Fault Lines in the Constitution: The Framers, Their Fights, and the Flaws That Affect Us Today

Cynthia and Sanford Levinson. Peachtree, $19.95 (192p) ISBN 978-1-56145-945-2
Cynthia Levinson (The Youngest Marcher) and her constitutional law professor husband hone in on select aspects of the United States Constitution; after scrutiny of the Preamble’s intentions and some of the document’s problematic provisions, they call urgently for reform, giving it an overall C+ grade. (Sanford Levinson’s 2006 book, Our Undemocratic Constitution, navigated similar terrain for an adult readership.) The authors focus on how bills become law, who can vote or be elected to office, succession provisions, and amending the Constitution; the conundrum of the Electoral College merits its own section. Interest-piquing anecdotes open each chapter, the effects of the Constitution’s provisions are dramatically summarized in poster-like illustrations, and the ensuing discussions—a review of the Framers’ concerns in 1787, analyses of various “Big Problems,” and possible solutions found in other operating constitutions—are both cogent and highly readable (“We continue to operate under the terms of their last-minute flip-flop”). This thought-provoking and exceptionally topical work concludes with a debate between the Levinsons over the best way to accomplish much-needed changes to America’s most basic governing document. Ages 10–14. Agent: Erin Murphy, Erin Murphy Literary. (Sept.)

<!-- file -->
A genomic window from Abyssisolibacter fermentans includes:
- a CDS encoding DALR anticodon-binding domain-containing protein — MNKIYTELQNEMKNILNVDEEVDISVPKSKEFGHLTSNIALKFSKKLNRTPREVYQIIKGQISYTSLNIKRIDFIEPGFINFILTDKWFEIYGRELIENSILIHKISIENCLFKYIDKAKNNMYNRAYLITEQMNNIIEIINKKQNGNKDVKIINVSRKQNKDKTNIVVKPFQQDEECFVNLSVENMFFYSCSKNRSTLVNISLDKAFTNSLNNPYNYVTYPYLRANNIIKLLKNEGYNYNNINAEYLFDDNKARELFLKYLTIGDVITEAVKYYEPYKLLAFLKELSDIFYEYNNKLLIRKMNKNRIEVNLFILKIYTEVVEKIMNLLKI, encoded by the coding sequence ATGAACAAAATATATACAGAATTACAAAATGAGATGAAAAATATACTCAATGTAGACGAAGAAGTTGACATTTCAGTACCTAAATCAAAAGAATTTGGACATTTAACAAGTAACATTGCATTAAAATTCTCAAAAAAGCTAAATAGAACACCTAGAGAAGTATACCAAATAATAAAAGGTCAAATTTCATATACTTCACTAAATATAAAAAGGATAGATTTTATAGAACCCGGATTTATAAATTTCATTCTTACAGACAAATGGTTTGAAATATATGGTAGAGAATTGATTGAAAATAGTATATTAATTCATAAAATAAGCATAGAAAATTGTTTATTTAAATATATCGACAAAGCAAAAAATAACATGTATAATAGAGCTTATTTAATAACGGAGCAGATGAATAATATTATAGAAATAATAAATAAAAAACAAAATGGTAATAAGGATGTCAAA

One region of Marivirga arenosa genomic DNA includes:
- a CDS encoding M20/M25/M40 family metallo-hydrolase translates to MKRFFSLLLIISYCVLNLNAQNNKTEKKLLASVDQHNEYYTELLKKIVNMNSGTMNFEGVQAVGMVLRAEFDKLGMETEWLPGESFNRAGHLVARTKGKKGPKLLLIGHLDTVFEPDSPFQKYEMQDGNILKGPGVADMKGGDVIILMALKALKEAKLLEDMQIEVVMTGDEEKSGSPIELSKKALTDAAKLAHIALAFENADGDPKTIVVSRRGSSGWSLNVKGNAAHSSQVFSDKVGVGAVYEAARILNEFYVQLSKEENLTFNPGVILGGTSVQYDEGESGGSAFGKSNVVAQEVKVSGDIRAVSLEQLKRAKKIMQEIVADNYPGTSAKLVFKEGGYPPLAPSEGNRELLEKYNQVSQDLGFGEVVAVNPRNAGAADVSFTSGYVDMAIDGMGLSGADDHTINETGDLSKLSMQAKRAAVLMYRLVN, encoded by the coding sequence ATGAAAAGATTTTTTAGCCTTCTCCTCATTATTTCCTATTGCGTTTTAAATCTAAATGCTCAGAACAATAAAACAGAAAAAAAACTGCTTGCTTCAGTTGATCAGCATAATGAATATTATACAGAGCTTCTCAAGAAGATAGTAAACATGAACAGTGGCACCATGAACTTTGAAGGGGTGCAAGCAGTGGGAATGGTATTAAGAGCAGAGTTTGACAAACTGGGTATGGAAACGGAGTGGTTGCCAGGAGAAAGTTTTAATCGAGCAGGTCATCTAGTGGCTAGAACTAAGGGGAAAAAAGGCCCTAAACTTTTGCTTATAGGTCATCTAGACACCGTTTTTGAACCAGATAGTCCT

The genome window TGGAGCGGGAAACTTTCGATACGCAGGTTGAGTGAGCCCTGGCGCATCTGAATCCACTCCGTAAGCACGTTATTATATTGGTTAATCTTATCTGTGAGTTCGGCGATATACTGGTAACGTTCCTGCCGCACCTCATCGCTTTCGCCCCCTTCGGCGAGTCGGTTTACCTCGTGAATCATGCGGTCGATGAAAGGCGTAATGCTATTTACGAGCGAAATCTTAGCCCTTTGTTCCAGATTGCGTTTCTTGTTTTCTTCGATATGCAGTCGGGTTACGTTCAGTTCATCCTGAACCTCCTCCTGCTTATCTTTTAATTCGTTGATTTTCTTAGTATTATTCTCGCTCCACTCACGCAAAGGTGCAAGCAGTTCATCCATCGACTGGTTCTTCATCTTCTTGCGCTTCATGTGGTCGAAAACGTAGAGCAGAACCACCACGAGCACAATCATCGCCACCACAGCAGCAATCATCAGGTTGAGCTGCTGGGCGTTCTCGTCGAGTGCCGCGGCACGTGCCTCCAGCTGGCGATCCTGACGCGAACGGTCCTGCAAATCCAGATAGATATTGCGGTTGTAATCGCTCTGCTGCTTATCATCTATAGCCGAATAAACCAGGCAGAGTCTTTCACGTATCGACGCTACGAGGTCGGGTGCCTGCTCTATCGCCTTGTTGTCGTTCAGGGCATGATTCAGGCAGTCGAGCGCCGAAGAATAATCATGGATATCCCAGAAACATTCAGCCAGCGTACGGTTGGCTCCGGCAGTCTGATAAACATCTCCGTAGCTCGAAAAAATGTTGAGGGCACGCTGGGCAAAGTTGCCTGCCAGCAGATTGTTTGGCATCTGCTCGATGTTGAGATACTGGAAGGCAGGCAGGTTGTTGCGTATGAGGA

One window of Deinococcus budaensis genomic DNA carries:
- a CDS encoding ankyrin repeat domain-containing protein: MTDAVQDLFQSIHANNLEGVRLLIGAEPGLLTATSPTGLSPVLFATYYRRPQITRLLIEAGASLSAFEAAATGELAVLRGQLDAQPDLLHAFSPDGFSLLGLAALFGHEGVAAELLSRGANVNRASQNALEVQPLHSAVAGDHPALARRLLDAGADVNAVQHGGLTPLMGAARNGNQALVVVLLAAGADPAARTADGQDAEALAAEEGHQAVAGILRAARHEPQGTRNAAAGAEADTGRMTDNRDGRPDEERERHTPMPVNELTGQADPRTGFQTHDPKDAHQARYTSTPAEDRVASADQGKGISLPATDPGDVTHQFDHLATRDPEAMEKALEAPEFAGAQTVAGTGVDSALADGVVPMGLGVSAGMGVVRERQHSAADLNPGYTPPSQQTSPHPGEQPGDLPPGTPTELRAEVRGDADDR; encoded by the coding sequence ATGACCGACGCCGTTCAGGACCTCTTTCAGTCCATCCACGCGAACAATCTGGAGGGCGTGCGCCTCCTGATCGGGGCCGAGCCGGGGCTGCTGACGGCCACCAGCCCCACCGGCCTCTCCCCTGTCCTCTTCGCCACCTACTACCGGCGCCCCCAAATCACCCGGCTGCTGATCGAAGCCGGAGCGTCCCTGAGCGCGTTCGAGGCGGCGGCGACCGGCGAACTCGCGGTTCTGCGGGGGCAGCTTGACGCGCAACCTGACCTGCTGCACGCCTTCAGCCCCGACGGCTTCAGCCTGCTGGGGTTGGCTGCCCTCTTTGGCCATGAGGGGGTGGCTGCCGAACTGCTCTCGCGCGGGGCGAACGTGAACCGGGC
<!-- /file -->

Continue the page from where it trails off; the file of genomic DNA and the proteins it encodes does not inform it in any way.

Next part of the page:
Reviewed on: 09/04/2017
Release date: 09/01/2017
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